Actionable climate science entails the provision of local-to-regional scale climate information to support decision-making regarding climate impacts, adaptation and mitigation. Despite advances in theories, observations, climate modeling techniques, and high performance computing, large uncertainties in model projections of climate change remain that challenge our understanding of the controlling processes, and hampers the use and communication of climate information for societal benefits.
The FACETS project aims to develop a hierarchical model evaluation framework informed by different uses of climate models and climate model outputs by climate scientists and stakeholders for planning and managing resources. The framework features a cascade of metrics including standard descriptive metrics, new climatological and ingredients-based quality metrics, new phenomena-based metrics for specific event types, and integrated regional metrics that combine the above metrics for specific regions. Metrics specifically tailored for the Energy-Water-Land nexus will inform strategies for modeling human-Earth system dynamics at regional scales.
The metrics will take advantage of multi-scale, multi-source observational data for evaluation of model fidelity and exploration of the mechanisms and sources of model errors and uncertainty. Representative approaches from a suite of dynamical, empirical, and hybrid downscaling models are selected and structured under hierarchical experiments that feature benchmarking simulations across a range of spatial resolutions and modeling approaches. Some numerical experiments will focus on the impacts of future land use and land cover changes associated with food and bioenergy crop production and urbanization, and expansion of wind turbine deployment, which highlight specific challenges for modeling the E-W-L nexus.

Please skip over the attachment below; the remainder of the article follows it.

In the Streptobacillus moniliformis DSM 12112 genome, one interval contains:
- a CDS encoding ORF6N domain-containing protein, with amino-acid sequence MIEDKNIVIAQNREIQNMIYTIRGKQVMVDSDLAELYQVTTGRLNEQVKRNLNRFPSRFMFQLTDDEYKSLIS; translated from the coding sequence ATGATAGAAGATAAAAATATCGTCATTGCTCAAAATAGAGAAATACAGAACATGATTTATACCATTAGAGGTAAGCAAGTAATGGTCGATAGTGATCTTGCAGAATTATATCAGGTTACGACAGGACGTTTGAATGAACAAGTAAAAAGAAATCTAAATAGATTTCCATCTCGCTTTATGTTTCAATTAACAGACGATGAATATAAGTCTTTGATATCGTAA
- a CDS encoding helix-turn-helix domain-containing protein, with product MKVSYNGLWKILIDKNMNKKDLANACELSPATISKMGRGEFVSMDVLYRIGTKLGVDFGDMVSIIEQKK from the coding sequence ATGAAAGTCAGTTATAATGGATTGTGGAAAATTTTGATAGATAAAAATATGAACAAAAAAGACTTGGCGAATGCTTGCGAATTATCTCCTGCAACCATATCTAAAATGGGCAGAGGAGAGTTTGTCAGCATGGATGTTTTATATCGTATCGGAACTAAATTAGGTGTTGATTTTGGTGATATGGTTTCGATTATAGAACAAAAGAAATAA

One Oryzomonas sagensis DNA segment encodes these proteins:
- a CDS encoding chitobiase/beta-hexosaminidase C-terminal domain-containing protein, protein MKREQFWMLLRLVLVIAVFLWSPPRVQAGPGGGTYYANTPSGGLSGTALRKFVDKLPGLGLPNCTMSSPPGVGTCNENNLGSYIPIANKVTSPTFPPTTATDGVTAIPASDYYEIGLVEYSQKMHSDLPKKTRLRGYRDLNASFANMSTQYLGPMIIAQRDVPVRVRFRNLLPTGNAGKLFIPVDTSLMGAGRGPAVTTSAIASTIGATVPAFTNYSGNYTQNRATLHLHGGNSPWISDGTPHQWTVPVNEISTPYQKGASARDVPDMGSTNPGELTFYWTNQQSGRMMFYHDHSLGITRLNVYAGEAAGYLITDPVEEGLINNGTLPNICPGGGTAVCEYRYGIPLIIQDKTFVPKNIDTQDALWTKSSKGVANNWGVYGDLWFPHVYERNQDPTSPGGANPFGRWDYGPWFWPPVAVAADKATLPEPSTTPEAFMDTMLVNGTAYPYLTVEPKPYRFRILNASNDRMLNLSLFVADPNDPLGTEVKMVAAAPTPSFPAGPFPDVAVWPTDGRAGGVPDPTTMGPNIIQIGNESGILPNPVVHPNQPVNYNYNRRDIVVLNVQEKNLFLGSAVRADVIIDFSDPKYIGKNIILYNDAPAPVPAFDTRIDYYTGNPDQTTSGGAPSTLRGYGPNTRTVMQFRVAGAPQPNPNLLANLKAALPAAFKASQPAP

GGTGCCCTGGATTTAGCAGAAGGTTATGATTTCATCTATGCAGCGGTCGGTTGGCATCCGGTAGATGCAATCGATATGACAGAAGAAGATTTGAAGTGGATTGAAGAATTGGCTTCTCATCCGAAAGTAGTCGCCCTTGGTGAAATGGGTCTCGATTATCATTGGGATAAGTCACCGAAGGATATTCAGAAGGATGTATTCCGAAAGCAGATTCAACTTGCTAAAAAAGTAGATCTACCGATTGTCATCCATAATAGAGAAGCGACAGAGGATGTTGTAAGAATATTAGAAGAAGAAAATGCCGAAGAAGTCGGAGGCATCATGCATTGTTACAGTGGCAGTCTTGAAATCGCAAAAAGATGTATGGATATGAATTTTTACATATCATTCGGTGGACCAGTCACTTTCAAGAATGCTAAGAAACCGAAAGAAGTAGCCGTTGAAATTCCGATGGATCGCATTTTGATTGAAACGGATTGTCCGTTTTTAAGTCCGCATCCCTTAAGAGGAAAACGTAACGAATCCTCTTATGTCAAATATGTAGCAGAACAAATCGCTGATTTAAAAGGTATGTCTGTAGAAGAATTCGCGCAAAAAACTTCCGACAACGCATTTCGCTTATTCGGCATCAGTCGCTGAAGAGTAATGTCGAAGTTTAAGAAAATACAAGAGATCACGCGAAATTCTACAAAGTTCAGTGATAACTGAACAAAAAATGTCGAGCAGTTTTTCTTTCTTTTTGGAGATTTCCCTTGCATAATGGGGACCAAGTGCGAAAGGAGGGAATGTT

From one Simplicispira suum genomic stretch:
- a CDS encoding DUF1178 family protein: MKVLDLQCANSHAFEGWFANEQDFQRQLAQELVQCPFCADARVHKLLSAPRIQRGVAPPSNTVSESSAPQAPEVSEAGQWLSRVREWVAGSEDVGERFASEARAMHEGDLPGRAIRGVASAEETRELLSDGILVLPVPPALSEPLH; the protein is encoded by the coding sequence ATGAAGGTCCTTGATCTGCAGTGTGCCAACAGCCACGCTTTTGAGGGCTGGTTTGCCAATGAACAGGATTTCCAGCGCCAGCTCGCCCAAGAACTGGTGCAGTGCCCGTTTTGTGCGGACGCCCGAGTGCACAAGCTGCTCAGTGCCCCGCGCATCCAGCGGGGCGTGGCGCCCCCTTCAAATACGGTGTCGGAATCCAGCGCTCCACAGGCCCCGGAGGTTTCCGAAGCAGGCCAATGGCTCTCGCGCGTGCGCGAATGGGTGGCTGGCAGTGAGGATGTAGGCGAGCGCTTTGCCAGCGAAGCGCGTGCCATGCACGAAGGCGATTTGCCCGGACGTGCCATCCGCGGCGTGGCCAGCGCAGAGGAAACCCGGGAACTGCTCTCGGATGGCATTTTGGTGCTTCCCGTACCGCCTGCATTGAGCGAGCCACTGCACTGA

Key outcomes of the project are: (1) A set of methodologies, algorithms, and software functions and scripts for individual and integrated metrics based on standard and high risk / high benefit approaches; (2) Determination of the relative value of the metrics, differentiation of model skill based on the metrics and hierarchical experiments, and understanding of the spatial scale dependence of the results; (3) Elucidation of local human impacts related to the E-W-L nexus on climate and the requirements for coupled modeling of the human-Earth systems at regional scales; (4) A rich dataset produced by the hierarchical modeling experiments archived and made available for use by the broader climate science community and stakeholders; and (5) A rigorously tested and community-vetted model evaluation framework and tools that form the basis for future development of a computationally enabled user-friendly model evaluation system for community use.